Tall Guys Can’t Write and Mick LaSalle is 5’7”

mick lasalle

According to review aggregator RottenTomatoes.com, film critic Mick LaSalle has written 2304 reviews for the San Francisco Chronicle.  He says shenanigans – “I’ve been doing this since 1985.  I have to be way beyond 3000 now.”

Stanford Arts Review: How’d you get into film and film criticism?

Mick LaSalle: When I was in graduate school, one of my best friends became editor of the school newspaper, so I started writing for the paper — not just movie reviews, but a lot of different things, really just for fun.  But the articles were good so friends encouraged me to send them out to newspapers, asking for a job — there was just something about them that appealed to people — and so the San Francisco Chronicle ended up hiring me out of grad school.

I should probably add that I didn’t listen to my friends for a full year.  It took a year after I left grad school to send the clips out, and that’s when I got hired.

StAR: What’s been the biggest help to you in your career? 

ML: Probably, to be honest, the combination of being smart but being born into a harsh social milieu.  The combination makes for a certain lack of pretension in expression.  It forces you to be direct, because you don’t want to be a phony.

The other big help is that I’m 5’7” and not 6 feet.  Tall guys usually can’t write.  Very short guys have problems too.  But men between 5’6 and 5’8” make the best writers, generally, because we live in the world of men, but we also inhabit the world of women since we’re as tall as tall women.  You think I’m kidding, but I’m not.  Or I’m not completely.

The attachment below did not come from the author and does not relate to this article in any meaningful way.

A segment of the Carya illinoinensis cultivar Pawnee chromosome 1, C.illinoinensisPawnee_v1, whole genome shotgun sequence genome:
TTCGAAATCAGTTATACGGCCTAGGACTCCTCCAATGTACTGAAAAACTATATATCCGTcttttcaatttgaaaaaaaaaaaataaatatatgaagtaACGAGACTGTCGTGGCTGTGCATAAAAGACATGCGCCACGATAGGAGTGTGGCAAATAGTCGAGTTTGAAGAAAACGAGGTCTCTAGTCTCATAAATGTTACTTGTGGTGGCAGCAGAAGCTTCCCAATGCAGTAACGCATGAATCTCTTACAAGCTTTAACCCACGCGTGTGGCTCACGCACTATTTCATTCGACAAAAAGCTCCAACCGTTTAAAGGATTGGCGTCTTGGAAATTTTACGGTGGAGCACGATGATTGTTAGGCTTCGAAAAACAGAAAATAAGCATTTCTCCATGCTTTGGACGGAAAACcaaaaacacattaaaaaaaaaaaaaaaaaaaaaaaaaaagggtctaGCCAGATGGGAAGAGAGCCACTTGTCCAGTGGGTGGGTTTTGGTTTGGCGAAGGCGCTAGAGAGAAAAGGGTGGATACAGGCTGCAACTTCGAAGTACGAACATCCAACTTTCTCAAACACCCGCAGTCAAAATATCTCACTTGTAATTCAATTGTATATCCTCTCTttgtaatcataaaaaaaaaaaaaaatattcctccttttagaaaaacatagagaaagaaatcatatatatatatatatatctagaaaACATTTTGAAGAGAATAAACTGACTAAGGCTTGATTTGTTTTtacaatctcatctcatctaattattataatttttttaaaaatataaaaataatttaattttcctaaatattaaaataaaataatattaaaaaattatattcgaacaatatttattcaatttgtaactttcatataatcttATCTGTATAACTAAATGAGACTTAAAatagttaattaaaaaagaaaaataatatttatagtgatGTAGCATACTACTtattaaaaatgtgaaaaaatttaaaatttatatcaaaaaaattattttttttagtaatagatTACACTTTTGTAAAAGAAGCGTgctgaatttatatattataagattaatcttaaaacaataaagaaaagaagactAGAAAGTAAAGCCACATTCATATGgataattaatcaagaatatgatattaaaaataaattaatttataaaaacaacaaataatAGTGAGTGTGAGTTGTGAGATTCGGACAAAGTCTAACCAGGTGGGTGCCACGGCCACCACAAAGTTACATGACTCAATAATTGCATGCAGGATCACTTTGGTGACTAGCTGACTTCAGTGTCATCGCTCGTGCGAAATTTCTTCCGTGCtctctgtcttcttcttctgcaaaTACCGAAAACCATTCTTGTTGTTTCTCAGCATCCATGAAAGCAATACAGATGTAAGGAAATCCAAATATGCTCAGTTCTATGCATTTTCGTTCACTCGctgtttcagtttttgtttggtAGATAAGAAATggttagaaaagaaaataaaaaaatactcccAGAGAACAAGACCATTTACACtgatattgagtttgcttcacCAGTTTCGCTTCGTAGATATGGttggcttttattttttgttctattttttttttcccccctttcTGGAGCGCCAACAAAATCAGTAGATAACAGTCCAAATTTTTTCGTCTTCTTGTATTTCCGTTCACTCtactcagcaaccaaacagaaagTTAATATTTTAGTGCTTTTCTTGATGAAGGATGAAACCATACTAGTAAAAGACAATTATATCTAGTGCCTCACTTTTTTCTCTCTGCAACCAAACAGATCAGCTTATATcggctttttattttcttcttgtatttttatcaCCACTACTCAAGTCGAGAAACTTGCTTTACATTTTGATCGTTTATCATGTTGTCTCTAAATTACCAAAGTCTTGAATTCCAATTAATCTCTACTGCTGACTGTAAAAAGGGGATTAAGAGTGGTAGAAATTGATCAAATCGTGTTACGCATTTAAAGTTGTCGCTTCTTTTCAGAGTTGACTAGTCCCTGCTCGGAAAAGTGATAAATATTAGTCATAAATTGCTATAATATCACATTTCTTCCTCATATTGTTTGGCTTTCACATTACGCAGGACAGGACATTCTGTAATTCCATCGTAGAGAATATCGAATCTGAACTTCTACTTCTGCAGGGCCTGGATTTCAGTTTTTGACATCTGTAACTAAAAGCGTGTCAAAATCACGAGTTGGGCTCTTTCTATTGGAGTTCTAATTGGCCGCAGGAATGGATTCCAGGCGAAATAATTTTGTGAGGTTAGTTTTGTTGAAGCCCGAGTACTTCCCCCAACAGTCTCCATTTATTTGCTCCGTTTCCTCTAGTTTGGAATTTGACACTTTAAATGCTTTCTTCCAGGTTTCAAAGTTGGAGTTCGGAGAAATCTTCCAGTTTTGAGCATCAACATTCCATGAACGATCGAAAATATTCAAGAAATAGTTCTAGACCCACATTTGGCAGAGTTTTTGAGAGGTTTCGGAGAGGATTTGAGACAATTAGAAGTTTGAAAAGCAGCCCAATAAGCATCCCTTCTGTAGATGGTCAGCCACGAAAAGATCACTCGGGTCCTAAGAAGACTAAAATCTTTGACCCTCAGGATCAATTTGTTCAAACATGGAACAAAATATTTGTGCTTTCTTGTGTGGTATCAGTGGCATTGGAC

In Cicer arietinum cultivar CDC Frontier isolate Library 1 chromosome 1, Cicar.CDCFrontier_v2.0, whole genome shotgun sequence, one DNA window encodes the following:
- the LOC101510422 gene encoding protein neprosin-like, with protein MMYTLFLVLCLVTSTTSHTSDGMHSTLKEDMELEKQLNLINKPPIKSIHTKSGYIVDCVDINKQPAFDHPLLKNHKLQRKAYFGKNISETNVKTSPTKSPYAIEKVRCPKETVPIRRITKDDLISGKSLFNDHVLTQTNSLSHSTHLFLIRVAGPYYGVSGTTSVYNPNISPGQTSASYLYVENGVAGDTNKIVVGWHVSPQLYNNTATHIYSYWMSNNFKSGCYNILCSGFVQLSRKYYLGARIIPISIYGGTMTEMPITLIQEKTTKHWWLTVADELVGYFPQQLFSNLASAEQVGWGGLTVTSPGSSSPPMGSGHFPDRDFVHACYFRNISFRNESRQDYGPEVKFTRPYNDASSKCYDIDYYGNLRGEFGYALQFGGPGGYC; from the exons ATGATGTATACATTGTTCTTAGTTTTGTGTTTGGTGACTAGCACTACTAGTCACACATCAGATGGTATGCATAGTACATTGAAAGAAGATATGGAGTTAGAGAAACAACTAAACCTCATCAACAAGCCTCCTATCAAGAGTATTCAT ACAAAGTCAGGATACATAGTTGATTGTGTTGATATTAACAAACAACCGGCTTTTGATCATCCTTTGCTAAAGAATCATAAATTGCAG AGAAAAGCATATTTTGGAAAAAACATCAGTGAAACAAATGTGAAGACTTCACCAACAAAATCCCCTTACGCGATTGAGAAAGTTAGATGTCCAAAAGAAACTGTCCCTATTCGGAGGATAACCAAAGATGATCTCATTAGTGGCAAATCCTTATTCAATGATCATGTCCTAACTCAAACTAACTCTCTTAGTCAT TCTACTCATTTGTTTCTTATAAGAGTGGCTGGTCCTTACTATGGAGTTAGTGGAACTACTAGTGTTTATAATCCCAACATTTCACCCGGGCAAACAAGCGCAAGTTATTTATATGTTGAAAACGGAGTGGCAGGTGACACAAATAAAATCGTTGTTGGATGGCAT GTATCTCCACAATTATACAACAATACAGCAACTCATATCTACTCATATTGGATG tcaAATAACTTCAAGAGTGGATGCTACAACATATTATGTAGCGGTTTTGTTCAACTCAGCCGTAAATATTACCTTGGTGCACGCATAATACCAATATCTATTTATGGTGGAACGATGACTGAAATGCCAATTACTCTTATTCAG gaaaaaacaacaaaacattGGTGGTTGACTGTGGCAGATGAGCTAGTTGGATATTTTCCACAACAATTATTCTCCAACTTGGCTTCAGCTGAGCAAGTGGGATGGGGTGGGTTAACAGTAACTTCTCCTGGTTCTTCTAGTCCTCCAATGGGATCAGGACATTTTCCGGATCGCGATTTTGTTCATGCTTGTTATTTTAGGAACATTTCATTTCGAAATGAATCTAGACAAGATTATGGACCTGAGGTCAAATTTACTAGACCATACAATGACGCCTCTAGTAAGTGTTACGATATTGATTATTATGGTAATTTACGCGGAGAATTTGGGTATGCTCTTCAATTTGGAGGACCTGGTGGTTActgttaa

StAR: Why do people trust your opinion about movies?

ML: For that, you’d have to ask them.  I’m not even sure if they do trust.  It may just be that I keep them amused.

StAR: According to Rotten Tomatoes, you’ve written over 2300 reviews.  Do you still get excited to see movies?  If so, how?  If not, do you think that this may impact the way you review a film?

ML: Rotten Tomatoes is way, way behind on that.  I’ve been doing this since 1985.  I have to be way beyond 3000 now.

It’s not a matter of being excited to see movies.  I’m just as excited to see some movies, and just as unexcited to see most movies, as I was when I was 20 years old.  The job is a writing job.  It’s about being excited about your own writing.  Willie Nelson said that a singer has to be in love with his own voice.  I think a writer is the same way.  If you’re not in love with your own voice, you’ll get burned out.

StAR: Based on your books and background in this field, you seem to be well versed as a film scholar in addition to having an eye for criticism.  Can you talk a little bit about how being familiar with film history and theory impacts the way you approach the current film environment?

ML: I try to think in terms of what will last and how things fit into the grand scheme.  It’s very hard to predict the future, probably impossible most of the time.  But if you know the kinds of things that last, you can make an intelligent guess.  For example, when Before Sunrise was released in 1995, I predicted on the day it was released that the movie would become a classic.  I was able to do that because I knew that all the things in it were things that people many years later would completely understand – and everything that would date about it would simply make everything more poignant.